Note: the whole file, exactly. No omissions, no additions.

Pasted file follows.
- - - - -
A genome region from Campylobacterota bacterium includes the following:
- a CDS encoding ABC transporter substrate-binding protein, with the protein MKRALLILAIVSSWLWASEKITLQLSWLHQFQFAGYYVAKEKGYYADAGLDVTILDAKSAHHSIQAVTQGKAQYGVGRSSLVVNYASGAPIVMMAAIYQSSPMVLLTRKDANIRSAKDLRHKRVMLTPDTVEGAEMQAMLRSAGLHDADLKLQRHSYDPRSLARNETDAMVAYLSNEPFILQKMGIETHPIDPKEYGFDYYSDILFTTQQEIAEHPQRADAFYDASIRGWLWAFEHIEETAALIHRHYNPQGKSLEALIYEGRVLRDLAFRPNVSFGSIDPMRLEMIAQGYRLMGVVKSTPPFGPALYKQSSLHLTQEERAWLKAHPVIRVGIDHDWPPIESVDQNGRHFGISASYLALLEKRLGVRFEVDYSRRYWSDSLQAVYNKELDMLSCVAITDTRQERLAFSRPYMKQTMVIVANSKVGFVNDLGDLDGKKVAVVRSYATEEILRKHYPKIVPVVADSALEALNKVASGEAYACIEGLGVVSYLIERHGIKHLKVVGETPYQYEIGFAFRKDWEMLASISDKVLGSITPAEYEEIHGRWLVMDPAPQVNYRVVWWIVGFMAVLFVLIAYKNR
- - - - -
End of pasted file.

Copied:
A genome region from Campylobacterota bacterium includes the following:
- a CDS encoding ABC transporter substrate-binding protein, with the protein MKRALLILAIVSSWLWASEKITLQLSWLHQFQFAGYYVAKEKGYYADAGLDVTILDAKSAHHSIQAVTQGKAQYGVGRSSLVVNYASGAPIVMMAAIYQSSPMVLLTRKDANIRSAKDLRHKRVMLTPDTVEGAEMQAMLRSAGLHDADLKLQRHSYDPRSLARNETDAMVAYLSNEPFILQKMGIETHPIDPKEYGFDYYSDILFTTQQEIAEHPQRADAFYDASIRGWLWAFEHIEETAALIHRHYNPQGKSLEALIYEGRVLRDLAFRPNVSFGSIDPMRLEMIAQGYRLMGVVKSTPPFGPALYKQSSLHLTQEERAWLKAHPVIRVGIDHDWPPIESVDQNGRHFGISASYLALLEKRLGVRFEVDYSRRYWSDSLQAVYNKELDMLSCVAITDTRQERLAFSRPYMKQTMVIVANSKVGFVNDLGDLDGKKVAVVRSYATEEILRKHYPKIVPVVADSALEALNKVASGEAYACIEGLGVVSYLIERHGIKHLKVVGETPYQYEIGFAFRKDWEMLASISDKVLGSITPAEYEEIHGRWLVMDPAPQVNYRVVWWIVGFMAVLFVLIAYKNR